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Watch The Zionist Idea

(240) 6.9 134 min 2015

The Zionist Idea is a movie starring Alan Rosenberg. COLLIDING DREAMS recounts the dramatic history of one of the most controversial, and urgently relevant political ideologies of the modern era.

Starring
Alan Rosenberg
Genres
Biography, Documentary, History, News
Director
Joseph Dorman, Oren Rudavsky

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Product details

Audio English  Deutsch  Italiano  Español  Français  Gaeilge  Svenska  Nederlands
Subtitles 日本語  Čeština  Português  Australia  한국어  Filipino  Tiếng Việt  हिन्दी 
Quality 480p, 720p, 1080p, 2K, 4K
Genres Biography, Documentary, History, News
Director Joseph Dorman, Oren Rudavsky
Writer Joseph Dorman, Oren Rudavsky
Stars Alan Rosenberg
Country Israel, Palestine, USA
Also Known As Colliding Dreams
Runtime 2H 14M
Description COLLIDING DREAMS recounts the dramatic history of one of the most controversial, and urgently relevant political ideologies of the modern era.

Top reviews

Thursday, 25 Jun 2020 14:13

In March 2003, I had the privilege of attending the premiere of JERUSALEM'S ELDER in the Village in Los Angeles. I was able to watch the full film at its conclusion. JERUSALEM'S ELDER was an excellent film that was able to demonstrate the unique role that the Jews of Israel played in the development of a democratic, secular and Jewish state. It had an incredibly powerful narrative that was able to highlight the irony of the Israeli government's actions in relation to the Palestinians. The film also emphasized the different facets of the Israeli people, the numerous immigrants and refugees that have migrated to Israel and the various intergenerational relationships. The film was able to focus on some of the major events in Israel's history that were relevant to Israel's current problems with the Palestinians, and the fact that the issues raised were relevant to the Palestinians, and not to Israelis. The only other film that I can think of to compare to JERUSALEM'S ELDER is AN AMERICAN REMOTE (1980), which is another film that focused on the American experience in Israel in the 60's and 70's, which ended in the boycott, divestment and sanctions (BDS) movement. JERUSALEM'S ELDER was also different from AN AMERICAN REMOTE in that it was able to not only examine the actions of the Israeli government in relation to the Palestinians, but also the political problems that existed in Israel during this period, the Israeli occupation of the West Bank and the refugee crisis. I believe that JERUSALEM'S ELDER is the best film that I have ever seen. I have now watched it twice and it has become a part of my film collection.
Wednesday, 24 Jun 2020 12:34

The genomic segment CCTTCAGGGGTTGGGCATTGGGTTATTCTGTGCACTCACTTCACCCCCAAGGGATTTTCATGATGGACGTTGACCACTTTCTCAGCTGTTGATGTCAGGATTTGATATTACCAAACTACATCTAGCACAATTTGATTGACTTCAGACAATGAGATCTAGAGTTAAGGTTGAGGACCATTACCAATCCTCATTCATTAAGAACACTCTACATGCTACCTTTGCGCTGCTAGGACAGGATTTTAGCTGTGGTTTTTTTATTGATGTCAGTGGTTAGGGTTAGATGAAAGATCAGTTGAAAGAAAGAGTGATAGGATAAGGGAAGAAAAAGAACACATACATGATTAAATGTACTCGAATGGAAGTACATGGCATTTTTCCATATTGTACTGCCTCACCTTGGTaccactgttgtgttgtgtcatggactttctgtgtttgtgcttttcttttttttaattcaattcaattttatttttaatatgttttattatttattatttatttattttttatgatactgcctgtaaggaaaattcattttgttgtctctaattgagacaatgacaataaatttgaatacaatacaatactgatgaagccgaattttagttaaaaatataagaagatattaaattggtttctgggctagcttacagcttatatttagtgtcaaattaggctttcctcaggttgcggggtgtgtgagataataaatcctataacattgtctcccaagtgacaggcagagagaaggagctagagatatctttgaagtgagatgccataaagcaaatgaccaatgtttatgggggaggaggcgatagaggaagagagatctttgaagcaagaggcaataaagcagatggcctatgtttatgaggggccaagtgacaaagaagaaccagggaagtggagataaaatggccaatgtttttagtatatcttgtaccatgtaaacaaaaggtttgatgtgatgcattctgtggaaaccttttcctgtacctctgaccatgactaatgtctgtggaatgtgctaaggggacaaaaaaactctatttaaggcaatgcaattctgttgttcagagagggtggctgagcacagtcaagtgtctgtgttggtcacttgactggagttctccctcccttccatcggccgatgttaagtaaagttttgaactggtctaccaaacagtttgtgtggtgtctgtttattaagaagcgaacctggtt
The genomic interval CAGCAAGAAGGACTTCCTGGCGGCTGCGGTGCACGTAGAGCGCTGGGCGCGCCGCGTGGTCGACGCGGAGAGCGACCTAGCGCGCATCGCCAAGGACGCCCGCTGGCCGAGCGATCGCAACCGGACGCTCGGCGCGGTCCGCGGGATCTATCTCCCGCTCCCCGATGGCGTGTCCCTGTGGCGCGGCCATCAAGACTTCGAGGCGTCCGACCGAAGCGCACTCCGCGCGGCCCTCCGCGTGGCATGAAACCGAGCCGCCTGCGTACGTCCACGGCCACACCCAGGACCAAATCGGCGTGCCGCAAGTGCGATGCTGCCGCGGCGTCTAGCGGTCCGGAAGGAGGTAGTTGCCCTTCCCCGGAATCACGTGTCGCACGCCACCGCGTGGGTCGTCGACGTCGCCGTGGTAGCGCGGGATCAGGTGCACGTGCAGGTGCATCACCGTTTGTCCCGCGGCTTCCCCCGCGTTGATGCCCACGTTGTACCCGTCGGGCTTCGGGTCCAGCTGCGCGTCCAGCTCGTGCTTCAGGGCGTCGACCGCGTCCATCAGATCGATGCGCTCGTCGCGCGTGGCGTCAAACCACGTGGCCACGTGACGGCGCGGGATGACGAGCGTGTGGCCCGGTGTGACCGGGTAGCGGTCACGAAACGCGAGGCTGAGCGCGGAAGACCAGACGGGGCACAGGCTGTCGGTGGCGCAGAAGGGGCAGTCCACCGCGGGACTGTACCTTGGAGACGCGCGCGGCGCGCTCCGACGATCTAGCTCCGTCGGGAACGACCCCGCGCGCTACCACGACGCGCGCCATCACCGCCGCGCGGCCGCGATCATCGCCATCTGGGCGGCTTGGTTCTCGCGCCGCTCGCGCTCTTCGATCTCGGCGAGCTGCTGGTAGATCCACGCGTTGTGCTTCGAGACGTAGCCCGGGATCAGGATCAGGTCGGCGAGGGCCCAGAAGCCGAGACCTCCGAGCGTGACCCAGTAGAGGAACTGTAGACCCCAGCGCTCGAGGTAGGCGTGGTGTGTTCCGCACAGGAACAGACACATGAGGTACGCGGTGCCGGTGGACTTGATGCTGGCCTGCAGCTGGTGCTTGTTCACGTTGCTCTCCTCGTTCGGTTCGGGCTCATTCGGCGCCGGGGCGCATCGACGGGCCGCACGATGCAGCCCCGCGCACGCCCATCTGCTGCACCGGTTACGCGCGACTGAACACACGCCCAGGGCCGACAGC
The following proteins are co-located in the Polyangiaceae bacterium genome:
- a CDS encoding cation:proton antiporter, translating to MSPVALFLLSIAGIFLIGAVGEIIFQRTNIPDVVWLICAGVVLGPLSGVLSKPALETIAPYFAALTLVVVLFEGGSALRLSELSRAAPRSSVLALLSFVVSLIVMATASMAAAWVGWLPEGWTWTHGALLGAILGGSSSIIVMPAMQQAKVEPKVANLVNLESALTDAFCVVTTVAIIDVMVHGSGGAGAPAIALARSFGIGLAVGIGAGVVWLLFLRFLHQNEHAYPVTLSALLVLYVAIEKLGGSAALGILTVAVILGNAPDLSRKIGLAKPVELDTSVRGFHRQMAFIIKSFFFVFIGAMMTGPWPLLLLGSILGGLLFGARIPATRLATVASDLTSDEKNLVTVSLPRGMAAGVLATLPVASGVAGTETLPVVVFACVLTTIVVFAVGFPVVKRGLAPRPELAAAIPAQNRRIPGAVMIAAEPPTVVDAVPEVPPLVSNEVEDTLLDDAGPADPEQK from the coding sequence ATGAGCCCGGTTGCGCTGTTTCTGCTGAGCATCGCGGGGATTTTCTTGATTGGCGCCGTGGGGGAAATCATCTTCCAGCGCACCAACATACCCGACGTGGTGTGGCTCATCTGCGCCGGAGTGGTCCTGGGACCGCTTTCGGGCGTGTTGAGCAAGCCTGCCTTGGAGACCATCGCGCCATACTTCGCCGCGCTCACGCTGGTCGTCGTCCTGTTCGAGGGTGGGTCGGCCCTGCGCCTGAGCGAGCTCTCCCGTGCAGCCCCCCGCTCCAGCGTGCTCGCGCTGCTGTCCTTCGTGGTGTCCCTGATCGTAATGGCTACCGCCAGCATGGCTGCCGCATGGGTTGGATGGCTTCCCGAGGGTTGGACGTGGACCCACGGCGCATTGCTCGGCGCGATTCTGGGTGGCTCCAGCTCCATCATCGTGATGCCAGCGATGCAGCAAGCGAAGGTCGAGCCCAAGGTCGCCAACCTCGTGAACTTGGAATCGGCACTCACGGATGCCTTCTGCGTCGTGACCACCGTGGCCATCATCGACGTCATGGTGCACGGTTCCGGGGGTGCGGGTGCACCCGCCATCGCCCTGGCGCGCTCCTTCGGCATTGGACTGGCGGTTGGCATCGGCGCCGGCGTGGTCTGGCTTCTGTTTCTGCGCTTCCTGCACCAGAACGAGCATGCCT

This documentary, directed by Edward Wilson, tackles a very important subject in a very important manner. In a bid to put an end to the Zionists' criminal quest for an independent state, Israel would be described as the "American Zionists". In an interview, Hitler's former chauffeur, Paul Rassinier, explained that "Americans, not only Jews, have something in common with the Jews". Before he was born, Adolf Hitler had been the leading figure of a movement of National Socialists, who wanted to establish a state for Jews. This cause of his dislike of Jews was the reason why, when he took office as chancellor, he completely shut down all Jewish publications, and his influence on the Fuhrer was absolute. However, the Zionists put him on the spot when they learnt that Hitler's wife was Jewish. "Goebbels had to tell me that if you were Jewish, you wouldn't be a good Hitler", remembers Rassinier. When Hitler heard this, his first reaction was that he should hire a maid to look after his wife. Only after that he realised that he should employ Jews in the Dora Group. That is, until he found out that he had been doing it for the benefit of all Jews in the country, not just the Jews. The documentary, though it is very lengthy, manages to provide an overview of the Zionist Movement as a whole. It does this by showing the harsh treatment they had to go through from the Zionist authorities, and by going into detail about the events leading up to their establishment. What I found most impressive about the documentary is that it does not sugar-coat the subject. The documentary makes very clear that it is all about Jew-hatred, and that the first order of business was to liquidate all of the Jewish property in Palestine. The documentary does not conceal this, and even goes so far as to suggest that the Zionists would not have created a separate state in Palestine if they had not been so desperately desperate to achieve their goal. What is surprising, is that the documentary does not make the Zionist movement out to be an anti-Semitic organisation. In fact, they were mostly sympathetic people, and did not want to harm the Jewish people. The documentary does not also sugar-coat the fact that the Zionists were merely a small band of people. The fact is that they were all similar in their outlook, and they had one thing in common: they all had the dream of a Jewish state, but in fact they had failed to achieve it. However, I think that the documentary works because it presents a very balanced view of the Zionist movement. It does not support or oppose the movement, but rather presents an argument on both sides. The way the documentary addresses the Zionist movement, is by interviewing the many people who are involved in it, as well as the various people who had an influence in making it what it is. This is very powerful, as we are able to see the history of the movement, which in turn gives the audience a look at the real issue. It is also very well produced, with the story shown in a